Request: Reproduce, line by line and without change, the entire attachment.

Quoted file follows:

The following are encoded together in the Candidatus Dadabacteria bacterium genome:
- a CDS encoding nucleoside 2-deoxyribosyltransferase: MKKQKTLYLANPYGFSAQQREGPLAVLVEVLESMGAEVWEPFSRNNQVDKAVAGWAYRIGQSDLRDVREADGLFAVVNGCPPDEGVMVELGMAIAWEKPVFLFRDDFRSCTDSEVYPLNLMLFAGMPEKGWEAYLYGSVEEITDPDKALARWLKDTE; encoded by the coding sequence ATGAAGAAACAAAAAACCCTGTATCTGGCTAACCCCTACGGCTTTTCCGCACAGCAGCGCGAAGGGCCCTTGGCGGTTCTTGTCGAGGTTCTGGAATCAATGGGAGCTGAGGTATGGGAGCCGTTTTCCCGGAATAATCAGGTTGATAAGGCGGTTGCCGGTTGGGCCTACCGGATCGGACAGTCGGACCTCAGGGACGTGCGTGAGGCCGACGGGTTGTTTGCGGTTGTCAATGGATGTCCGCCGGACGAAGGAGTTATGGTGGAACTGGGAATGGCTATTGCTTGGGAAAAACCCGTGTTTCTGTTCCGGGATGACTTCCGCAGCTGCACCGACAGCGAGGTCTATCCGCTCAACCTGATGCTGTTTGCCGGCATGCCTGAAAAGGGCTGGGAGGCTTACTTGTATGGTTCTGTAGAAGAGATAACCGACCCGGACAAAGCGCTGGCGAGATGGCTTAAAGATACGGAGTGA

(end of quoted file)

The following are encoded together in the Candidatus Dadabacteria bacterium genome:
- a CDS encoding nucleoside 2-deoxyribosyltransferase: MKKQKTLYLANPYGFSAQQREGPLAVLVEVLESMGAEVWEPFSRNNQVDKAVAGWAYRIGQSDLRDVREADGLFAVVNGCPPDEGVMVELGMAIAWEKPVFLFRDDFRSCTDSEVYPLNLMLFAGMPEKGWEAYLYGSVEEITDPDKALARWLKDTE; encoded by the coding sequence ATGAAGAAACAAAAAACCCTGTATCTGGCTAACCCCTACGGCTTTTCCGCACAGCAGCGCGAAGGGCCCTTGGCGGTTCTTGTCGAGGTTCTGGAATCAATGGGAGCTGAGGTATGGGAGCCGTTTTCCCGGAATAATCAGGTTGATAAGGCGGTTGCCGGTTGGGCCTACCGGATCGGACAGTCGGACCTCAGGGACGTGCGTGAGGCCGACGGGTTGTTTGCGGTTGTCAATGGATGTCCGCCGGACGAAGGAGTTATGGTGGAACTGGGAATGGCTATTGCTTGGGAAAAACCCGTGTTTCTGTTCCGGGATGACTTCCGCAGCTGCACCGACAGCGAGGTCTATCCGCTCAACCTGATGCTGTTTGCCGGCATGCCTGAAAAGGGCTGGGAGGCTTACTTGTATGGTTCTGTAGAAGAGATAACCGACCCGGACAAAGCGCTGGCGAGATGGCTTAAAGATACGGAGTGA